That was a pretty lame title, but it’s an accurate description of what I was testing with egg whites.
I’d made the comment at work that Swiss Meringue Buttercream which I’ve realised I like, takes a lot of egg whites, and I’m running out of things to make with the yolks given it’s almost winter and who wants ice-cream during such cold evenings. Ok, ice-cream in the freezer is just an excuse to make a warm dessert to add a scoop and watch as it melts. But I’m such a generous person both the serve of dessert and the scoop of ice-cream would be so large and then I’d sit there annoyed with myself and thinking about how long I needed to run, extra, to burn off all those calories. So ice-cream during winter isn’t something I like to have on hand.
Back to the complaining about egg whites = lots of egg yolks. Alastair at work said he’d found in a Wellington supermarket liquid egg whites. And would I like him to bring some back on Wednesday. Yes please!
I’d also had my eye on a TradeMe dealer who was selling Egg Albumen, that’s dried egg white. It was listed with health foods suitable for weight lifters. But I don’t care who they were marketing to, it was what I needed to help save me from a pile of egg yolks.
So I decided I’d experiment and see whether either would be suitable to use as a replacement for real eggs separated.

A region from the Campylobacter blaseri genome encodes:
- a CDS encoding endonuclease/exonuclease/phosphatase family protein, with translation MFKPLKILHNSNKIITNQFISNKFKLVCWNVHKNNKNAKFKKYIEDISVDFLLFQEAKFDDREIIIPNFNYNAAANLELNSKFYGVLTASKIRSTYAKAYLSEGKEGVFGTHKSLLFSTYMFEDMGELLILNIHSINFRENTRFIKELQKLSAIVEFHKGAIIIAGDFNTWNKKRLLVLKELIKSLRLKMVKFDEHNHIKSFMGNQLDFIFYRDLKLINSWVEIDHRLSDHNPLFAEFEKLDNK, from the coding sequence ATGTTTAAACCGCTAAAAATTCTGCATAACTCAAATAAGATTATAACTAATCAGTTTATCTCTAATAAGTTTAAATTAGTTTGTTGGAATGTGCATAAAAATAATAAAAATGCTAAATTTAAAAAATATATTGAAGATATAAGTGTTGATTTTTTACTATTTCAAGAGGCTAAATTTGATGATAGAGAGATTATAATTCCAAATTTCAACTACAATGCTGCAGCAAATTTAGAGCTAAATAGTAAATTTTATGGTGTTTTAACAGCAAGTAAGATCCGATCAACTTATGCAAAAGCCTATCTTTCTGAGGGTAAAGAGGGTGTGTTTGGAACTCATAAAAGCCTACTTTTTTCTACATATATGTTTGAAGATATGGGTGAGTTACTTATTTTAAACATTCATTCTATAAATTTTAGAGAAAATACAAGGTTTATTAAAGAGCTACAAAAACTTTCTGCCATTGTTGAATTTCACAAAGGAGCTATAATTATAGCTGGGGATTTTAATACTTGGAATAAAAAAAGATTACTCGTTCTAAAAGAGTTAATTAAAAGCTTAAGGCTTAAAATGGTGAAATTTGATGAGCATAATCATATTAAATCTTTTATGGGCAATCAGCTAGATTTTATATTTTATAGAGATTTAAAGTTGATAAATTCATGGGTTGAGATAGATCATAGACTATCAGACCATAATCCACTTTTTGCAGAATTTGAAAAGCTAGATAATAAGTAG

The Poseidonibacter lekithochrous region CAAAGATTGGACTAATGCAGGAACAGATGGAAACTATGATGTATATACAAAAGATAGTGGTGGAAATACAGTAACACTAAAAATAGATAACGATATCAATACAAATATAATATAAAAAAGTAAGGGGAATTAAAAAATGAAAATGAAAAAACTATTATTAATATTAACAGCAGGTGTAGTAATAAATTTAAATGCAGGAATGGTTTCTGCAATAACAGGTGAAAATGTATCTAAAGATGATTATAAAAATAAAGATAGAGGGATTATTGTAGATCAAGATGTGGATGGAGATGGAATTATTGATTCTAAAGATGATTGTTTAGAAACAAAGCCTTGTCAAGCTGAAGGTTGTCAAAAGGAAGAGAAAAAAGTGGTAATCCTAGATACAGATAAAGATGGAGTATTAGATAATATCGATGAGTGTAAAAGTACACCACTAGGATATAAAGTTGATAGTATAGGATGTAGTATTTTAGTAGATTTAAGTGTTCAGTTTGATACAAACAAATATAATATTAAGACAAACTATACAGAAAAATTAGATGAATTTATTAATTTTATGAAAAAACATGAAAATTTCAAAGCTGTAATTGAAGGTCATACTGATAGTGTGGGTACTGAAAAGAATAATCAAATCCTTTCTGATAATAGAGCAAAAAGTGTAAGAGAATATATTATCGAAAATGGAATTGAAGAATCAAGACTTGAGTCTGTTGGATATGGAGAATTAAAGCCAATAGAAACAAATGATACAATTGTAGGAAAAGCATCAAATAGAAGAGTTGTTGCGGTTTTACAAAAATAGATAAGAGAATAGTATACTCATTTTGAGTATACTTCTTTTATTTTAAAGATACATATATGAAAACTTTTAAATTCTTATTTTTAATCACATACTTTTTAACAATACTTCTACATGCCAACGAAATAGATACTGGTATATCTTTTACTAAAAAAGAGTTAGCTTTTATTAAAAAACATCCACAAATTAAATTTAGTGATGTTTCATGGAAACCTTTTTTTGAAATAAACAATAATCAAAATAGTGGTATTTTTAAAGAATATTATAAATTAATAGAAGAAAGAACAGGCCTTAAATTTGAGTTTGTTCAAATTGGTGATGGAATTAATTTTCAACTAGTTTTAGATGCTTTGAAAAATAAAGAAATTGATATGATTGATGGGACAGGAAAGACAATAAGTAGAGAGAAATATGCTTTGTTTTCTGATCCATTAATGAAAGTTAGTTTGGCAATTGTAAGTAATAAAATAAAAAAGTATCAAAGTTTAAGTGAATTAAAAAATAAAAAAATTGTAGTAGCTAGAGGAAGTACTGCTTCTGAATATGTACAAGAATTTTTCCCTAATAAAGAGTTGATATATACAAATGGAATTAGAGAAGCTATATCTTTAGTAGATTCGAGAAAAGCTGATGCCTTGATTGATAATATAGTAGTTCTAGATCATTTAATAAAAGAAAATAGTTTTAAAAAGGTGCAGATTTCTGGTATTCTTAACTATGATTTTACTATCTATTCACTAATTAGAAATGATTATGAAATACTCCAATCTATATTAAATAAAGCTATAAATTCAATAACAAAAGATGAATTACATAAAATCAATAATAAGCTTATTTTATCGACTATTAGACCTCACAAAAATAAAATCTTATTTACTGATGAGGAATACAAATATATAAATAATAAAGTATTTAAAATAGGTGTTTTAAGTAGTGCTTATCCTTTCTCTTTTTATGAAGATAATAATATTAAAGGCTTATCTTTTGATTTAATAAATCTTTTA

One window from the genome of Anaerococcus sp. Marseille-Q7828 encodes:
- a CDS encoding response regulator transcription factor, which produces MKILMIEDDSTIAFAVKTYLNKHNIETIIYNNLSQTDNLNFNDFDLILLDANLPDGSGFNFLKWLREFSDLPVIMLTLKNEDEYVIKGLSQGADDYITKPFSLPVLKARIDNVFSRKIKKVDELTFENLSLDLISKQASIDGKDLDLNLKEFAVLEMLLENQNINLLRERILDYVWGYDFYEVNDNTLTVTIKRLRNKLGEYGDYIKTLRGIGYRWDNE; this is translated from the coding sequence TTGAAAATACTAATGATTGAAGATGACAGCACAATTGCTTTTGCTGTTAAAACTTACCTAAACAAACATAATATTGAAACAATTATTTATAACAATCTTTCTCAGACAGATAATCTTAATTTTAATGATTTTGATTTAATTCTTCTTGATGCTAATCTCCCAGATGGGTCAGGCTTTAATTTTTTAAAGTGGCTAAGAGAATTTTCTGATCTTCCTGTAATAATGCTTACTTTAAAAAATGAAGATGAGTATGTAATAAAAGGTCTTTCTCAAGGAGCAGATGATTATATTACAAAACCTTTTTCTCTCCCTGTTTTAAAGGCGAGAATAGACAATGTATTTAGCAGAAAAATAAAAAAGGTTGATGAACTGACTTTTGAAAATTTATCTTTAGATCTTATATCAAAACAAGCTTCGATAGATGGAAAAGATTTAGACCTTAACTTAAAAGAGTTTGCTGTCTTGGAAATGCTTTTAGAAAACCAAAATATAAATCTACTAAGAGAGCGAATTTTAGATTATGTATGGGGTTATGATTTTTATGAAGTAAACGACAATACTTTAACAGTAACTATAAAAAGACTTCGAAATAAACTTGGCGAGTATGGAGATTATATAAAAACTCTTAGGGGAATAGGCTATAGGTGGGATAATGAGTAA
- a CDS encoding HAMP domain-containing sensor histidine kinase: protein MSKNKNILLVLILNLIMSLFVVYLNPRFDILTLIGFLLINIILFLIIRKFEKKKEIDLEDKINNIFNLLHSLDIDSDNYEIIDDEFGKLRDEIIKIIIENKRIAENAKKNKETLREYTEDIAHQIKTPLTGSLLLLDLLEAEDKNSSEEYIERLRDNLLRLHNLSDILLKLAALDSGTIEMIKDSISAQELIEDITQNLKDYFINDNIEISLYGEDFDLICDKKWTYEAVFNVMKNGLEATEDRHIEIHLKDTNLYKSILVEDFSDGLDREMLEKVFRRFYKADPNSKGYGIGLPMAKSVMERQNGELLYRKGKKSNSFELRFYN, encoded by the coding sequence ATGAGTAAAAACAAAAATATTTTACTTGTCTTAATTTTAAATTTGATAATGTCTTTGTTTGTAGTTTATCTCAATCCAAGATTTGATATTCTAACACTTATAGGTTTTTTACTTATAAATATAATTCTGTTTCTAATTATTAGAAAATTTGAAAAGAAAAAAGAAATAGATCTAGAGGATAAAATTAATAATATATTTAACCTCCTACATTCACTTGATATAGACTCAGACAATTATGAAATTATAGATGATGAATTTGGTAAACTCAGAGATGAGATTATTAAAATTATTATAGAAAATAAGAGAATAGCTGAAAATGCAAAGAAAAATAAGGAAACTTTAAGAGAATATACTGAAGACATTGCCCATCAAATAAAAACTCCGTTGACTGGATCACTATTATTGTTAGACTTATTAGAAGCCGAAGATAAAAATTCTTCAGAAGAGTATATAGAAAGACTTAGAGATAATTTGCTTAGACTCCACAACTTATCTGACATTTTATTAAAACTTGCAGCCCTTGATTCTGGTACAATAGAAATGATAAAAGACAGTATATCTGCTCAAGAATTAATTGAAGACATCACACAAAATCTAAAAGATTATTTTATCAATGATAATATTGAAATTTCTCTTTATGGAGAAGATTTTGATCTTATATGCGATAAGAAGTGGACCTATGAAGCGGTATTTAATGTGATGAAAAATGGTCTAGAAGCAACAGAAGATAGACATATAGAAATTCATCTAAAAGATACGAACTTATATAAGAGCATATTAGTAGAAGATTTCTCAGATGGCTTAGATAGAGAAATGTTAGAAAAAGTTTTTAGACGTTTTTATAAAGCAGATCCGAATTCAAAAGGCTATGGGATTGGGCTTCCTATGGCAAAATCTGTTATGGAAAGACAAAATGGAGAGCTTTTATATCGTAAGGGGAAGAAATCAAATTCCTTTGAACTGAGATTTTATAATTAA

It seemed like a great idea, until I read the back of the pack of liquid egg white: “not suitable for whipping”.
That and the best before lable was 1 June didn’t lift my spirits about what I was going to use these for, and how soon would I use them.
But first thing was first, were they really not suitable for whipping?
I didn’t need to make a batch of SMBC, and I didn’t have room in the freezer to store SMBC so I was left with testing this with meringues. Which I’d not made in more than 10 years I suspect. I had to look for a recipe. I used this one on KitchenAid’s website written by Katie of What Katie Ate.
I omitted the cocoa since I was going to try and make these a little more decorative using food gel painted up the sides of a piping bag, and colourful sprinkles. I chose soft pink food gel which turned out fairly bright all things considered.
But first off I thought I’d show you side by side the difference between the whites from fresh eggs and the liquid egg whites. The whites on the left were from the lemon curd I made to serve with the waffles.
The liquid egg whites were quite thin and you can see, very white, almost a milky colour. This experiment was also to test the difference with the Egg Albumen too.
As soon as the water is added they pretty much foamed up and you couldn’t see what the liquid was like. I also found that there were a few lumps but I couldn’t see them right off, so trying to squash them was a bit of a hit and miss affair.
To be honest I wasn’t expecting great things from the liquid egg whites given the warning on the back of the pack saying not suitable for whipping. I never committed to making anything with them because my expectations were so low. I began this experiment after 9pm on Friday evening. I really thought I’d be standing around for 20 minutes waiting for something to eventuate. At least that’s the timeframe I was giving before concluding they were a waste for anything that required whipping, and therefore not suitable for using in SMBC.
That left me caught short when they did amount to soft peaks in about the sort of time I’d expected, at least when making a pavlova.